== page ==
Disturbed metabolism in the extracellular matrix (ECM) contributes to formation of abdominal wall hernias. The aim of this study was to gain deeper insight into the ECM turnover in hernia patients by analyzing serum biomarkers specifically reflecting collagen synthesis and breakdown in the interstitial matrix (types I, III, and V collagens) and in the basement membrane (type IV collagen).

Patients with 3 different types of hernias were included: Primary unilateral inguinal hernia (n = 17), multiple hernias defined as ≥3 hernias (n = 21), and incisional hernia (n = 25). Patients without hernias scheduled to undergo elective operation for gallstones (n = 18) served as controls. Whole venous blood was collected preoperatively. Biomarkers for synthesis of interstitial matrix (PINP, Pro-C3, P5CP) and basement membrane (P4NP) as well as corresponding degradation (C1M, C3M, C5M, and C4M) were measured in serum by validated, solid-phase competitive assays.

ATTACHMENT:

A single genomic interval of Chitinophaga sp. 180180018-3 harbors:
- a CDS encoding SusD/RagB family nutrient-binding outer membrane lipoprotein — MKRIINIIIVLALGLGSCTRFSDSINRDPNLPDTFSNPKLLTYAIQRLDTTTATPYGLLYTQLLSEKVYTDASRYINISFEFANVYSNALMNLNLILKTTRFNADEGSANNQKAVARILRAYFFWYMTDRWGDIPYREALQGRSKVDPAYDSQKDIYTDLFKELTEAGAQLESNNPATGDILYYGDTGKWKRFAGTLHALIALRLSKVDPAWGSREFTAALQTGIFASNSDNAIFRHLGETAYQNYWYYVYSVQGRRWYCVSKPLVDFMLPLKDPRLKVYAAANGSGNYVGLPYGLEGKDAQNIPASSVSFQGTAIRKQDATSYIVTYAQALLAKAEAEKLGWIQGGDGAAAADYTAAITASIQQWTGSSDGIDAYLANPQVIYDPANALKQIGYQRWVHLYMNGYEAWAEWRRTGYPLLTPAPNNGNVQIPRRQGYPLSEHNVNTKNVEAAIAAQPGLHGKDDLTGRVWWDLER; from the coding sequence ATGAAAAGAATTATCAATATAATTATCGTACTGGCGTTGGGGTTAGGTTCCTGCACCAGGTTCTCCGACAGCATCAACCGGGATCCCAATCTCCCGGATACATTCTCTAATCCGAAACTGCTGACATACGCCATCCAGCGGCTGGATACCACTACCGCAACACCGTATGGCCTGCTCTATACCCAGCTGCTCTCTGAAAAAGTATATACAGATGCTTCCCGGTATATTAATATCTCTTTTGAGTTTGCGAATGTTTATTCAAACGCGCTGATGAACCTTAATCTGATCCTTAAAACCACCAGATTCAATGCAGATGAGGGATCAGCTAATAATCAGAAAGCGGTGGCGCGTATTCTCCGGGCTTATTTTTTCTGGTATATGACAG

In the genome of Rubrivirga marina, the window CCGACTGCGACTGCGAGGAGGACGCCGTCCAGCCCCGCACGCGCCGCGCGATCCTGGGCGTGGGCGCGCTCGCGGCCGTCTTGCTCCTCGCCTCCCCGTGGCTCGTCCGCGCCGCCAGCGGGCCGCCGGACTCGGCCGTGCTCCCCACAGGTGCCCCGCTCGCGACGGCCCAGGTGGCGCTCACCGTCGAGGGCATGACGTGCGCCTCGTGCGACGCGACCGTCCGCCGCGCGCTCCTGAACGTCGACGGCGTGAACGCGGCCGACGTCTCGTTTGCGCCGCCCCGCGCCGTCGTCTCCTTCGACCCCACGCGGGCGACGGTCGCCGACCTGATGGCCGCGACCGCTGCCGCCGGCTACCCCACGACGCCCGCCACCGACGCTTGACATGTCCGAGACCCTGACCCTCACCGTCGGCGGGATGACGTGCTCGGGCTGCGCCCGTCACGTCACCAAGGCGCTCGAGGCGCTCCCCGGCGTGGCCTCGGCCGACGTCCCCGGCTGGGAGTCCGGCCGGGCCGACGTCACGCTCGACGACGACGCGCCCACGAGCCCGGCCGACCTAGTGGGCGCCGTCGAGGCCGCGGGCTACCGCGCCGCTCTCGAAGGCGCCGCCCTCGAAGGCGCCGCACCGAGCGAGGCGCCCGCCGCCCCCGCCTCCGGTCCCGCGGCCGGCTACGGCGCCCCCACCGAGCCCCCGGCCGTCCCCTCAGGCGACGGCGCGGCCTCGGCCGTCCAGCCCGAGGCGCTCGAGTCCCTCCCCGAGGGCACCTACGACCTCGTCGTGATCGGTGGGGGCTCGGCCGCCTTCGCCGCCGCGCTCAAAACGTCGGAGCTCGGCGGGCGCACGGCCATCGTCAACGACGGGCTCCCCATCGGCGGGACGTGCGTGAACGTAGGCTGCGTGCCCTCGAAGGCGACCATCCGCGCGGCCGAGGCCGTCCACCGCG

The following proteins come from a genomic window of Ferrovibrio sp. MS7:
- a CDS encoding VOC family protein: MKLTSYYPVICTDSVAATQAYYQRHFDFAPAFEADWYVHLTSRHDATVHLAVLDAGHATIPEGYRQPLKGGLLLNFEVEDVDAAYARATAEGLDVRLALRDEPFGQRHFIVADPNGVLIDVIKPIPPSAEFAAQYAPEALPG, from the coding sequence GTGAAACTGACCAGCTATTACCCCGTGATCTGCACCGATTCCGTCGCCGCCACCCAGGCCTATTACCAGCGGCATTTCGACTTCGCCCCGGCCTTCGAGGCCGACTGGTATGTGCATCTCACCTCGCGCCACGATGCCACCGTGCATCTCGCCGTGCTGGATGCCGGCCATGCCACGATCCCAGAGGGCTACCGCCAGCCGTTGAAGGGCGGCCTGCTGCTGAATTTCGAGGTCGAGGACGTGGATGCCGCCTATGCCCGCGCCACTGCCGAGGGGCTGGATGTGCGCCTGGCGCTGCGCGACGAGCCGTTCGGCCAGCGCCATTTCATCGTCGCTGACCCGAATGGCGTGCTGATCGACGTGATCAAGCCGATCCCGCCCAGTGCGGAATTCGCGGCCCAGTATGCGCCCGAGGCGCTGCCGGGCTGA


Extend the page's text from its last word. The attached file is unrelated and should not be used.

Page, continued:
In inguinal hernia patients, the turnover of the interstitial matrix collagens type III (P < .042) and V (P < .001) was decreased compared with controls, whereas the turnover of the basement membrane collagen type IV was increased (P < .001). In incisional hernia patients, the turnover of type V collagen was decreased (P = .048) and the turnover of type IV collagen was increased compared with the hernia-free controls (P < .001).

Hernia patients demonstrated systemically altered collagen metabolism. The serologic turnover profile of type IV collagens may predict the presence of inguinal and incisional hernia. Regulation of type IV collagen turnover may be crucial for hernia development.